25 July, 2008

Living in Neopolis

Some things to note about living in Neopolis:
Water is very tight. It's a problem in many parts of the region and wider world for sure. Even posh Istanbul endures water cuts from neighborhood to neighborhood at times. Here things are compounded by Israel and the illegal settlements in the WB, where most of the ground water is siphoned off before it can reach Palestinian villages and towns. In Nablus there is a municipal water system for delivery, but all water is rationed. Roofs are topped with large, black plastic water tanks where your rationed water is stored. Despite gravity, water pressure is generally low and the responsibility to conserve water is high. We have a washing machine, but it uses too much water. The summer volunteers found this out the hard way last month and had to endure several days without water for the bathroom. One good thing is that the tap water is safe, clean and tasty, something Istanbulites cannot even brag about.

All foreigners look alike. Almost every day I walk to work through the old city. And every time most of the same people welcome me to Nablus. It's very nice of them, but rather amusing and leaves me feeling a bit like Bill Murray in the film Groundhog's Day. The people I buy my coffee, spices, honey, cheese, olives, etc. from know me well, obviously. It also reminds me of my former-mother in-law in Morocco commenting that I looked exactly like the anchorwoman on BBC who did bear a striking resemblance in that she was carbon-based, human and female.

The kunafe comes two ways - "hard", with the shredded phylo on top, the way it's served in Turkey and Syria and the only way I'd ever seen it made, and "soft" with a simple wheat meal topping. Soft's the way to go. Nichole and I have decided to eat at every kunafe place in the city and write the definitive guide. You know, as a service to the public. If unsure, start eating at Damascus Sweets, just west of the fruit and vegetable market at the clock tower.

You will see a variety of what I term "public art": shaheed (martyr) posters, election posters and graffiti. What strikes me most about the martyr posters is how nonthreatening almost all of them look, even holding ridiculously large weapons, like boys playing war. That and how incredibly young some of them look and were.

There is a mall, not American-sized mind you, but the Israelis are shutting it down August 15 because they claim it funds Hamas or the shop owners fund Hamas or something, depending on which story you here. The closing date is also flexible. I'm meeting friends there for lunch tomorrow.
Supposedly the whole place is having a going-out-of-business sale at the moment, in case you're in town.

Some people believe you should boycott all Israeli goods and a boycott can be a good form of non-violent protest. However, almost everywhere I go, people stock products from Israel, so the consensus on boycotting seems a bit weak.

Ladies, there are no tampons in Nablus. Trust me. Head to Ramallah.

There are goats on the roof of the souq. Seriously. Two of them almost fell on me through a hole in the roof in front of a butcher shop the other day. I heard a commotion above my head and looked up to see the shadows of two goats scrambling around like fallen ice skaters. No word on what else is up there.

Off to the pool with friends.

22 July, 2008

No time for kunafe!

Just finished: The Plot Against America by Philip Roth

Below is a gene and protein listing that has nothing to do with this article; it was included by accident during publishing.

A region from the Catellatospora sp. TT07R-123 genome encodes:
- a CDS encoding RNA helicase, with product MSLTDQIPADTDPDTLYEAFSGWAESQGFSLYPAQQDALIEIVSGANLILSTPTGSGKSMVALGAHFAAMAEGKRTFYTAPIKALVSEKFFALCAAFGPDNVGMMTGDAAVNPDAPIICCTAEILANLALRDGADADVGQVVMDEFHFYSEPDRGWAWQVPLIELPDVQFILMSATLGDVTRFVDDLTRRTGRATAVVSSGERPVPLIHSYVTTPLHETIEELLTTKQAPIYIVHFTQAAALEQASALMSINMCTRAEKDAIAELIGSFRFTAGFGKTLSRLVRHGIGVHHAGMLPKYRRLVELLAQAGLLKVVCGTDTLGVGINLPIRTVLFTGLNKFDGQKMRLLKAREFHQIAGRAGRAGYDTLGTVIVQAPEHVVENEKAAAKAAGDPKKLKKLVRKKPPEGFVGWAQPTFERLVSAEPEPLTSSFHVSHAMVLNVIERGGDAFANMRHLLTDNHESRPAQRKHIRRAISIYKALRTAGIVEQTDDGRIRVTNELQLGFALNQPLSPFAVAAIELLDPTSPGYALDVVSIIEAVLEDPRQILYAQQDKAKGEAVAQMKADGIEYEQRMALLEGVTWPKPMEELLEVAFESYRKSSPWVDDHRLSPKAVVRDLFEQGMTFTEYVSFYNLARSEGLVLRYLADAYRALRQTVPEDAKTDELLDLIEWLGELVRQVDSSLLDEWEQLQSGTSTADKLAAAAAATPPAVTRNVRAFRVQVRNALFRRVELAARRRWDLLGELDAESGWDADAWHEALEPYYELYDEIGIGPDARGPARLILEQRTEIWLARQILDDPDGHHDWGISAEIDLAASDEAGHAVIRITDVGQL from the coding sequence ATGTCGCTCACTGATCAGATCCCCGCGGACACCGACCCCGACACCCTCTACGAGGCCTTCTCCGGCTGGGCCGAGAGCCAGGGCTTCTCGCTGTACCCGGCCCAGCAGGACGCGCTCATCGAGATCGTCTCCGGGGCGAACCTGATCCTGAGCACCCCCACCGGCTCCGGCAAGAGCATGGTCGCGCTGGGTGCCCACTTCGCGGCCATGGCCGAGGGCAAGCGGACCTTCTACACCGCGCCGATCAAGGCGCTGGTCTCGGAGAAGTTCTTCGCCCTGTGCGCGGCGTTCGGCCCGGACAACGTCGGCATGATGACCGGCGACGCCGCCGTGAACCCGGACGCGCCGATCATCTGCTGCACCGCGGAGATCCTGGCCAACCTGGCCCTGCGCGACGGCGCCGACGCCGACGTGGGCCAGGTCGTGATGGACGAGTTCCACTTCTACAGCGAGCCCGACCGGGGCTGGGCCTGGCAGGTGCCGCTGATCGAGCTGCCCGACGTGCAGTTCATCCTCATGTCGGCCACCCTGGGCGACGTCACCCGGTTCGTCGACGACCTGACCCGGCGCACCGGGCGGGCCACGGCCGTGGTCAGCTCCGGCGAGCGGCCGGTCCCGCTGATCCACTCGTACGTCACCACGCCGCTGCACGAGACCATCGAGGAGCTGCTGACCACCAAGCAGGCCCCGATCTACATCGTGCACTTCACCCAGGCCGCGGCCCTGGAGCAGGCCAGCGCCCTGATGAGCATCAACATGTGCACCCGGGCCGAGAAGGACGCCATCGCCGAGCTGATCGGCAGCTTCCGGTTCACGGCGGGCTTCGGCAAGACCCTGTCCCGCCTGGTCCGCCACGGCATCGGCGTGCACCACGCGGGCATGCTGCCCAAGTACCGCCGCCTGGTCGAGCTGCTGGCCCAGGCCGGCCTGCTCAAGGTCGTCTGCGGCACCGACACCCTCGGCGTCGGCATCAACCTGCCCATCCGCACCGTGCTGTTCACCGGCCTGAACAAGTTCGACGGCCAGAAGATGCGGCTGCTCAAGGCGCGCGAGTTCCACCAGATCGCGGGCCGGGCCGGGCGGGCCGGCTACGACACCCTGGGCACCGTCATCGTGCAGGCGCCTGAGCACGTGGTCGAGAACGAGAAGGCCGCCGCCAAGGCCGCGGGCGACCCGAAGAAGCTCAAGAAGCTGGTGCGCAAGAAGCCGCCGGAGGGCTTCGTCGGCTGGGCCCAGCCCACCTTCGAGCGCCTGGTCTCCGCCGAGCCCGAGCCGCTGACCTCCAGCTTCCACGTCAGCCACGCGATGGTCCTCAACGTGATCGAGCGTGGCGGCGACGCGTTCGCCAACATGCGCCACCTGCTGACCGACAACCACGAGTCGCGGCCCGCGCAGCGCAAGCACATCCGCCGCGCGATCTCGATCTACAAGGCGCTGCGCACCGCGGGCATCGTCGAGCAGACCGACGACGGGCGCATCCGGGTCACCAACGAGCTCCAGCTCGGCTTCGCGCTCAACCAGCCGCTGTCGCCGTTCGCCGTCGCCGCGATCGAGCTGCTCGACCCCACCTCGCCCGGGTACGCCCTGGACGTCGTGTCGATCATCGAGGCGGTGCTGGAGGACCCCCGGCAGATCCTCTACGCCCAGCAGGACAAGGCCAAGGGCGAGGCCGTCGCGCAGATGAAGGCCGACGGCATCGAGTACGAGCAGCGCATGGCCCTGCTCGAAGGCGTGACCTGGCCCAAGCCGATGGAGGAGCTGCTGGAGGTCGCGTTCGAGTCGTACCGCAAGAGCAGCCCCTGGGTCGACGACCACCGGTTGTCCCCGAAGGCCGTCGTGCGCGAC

Reading: White Noise by Don DeLillo
On Deck: Gardens of Light by Amin Maalouf
Listening to: The Seeger Sessions by Bruce Springsteen

Things are very hectic here at school, with summer camp ending and planning for the coming school year shifting into high gear. With about a month to go until the first day of school we've made the rather momentous decision to scrap the existing textbooks that coincide with the Palestinian curriculum and create our own. While this is exciting and will produce far more challenging materials for our students, it's also a bit crazy-making at the moment. We'll be deciding who will teach what grade at today's curriculum meeting. Each of us will be creating books for English, science and math. The math we'll be teaching is not simple arithmetic but rather what's not covered in the Palestinian curriculum: measurements, word problems, time, money, etc. We'll be selecting themes based on the grammar points included in the Palestinian curriculum and building from those. The overall goal is, obviously, to create a challenging, innovative and well-designed course of study.

In addition to that small task I'm working in the library to catalog the English-language materials. It's slow going, but I enjoy getting to see what I have to work with and reminisce over some of the titles from my childhood. I'm also working on updating the school's web site with stories and photos from summer camp. In short, I'm crazy busy and wildly happy.

Last night we enjoyed a wonderful time at the palatial home of Munib al-Masri, the wealthy Palestinian businessman who is working hard to develop his beloved hometown. He was kind enough to invite all our students to his estate for an evening of games, music and a quick tour of his home. Click on the title of this post to read more about him and see the estate.

The internet's been out at the house, which makes updating challenging with all the work to be done first at school. We may be moving again, splitting into seperate homes for the men and women. I hope to get to Jerusalem for at least a few days while school is closed for the next two weeks, but my original plan to travel north had to be postponed due to the massive textbook project. I finally have a few new photos up on Flickr and am trying to post more when I - ha, ha! - have time. Bear with me, folks!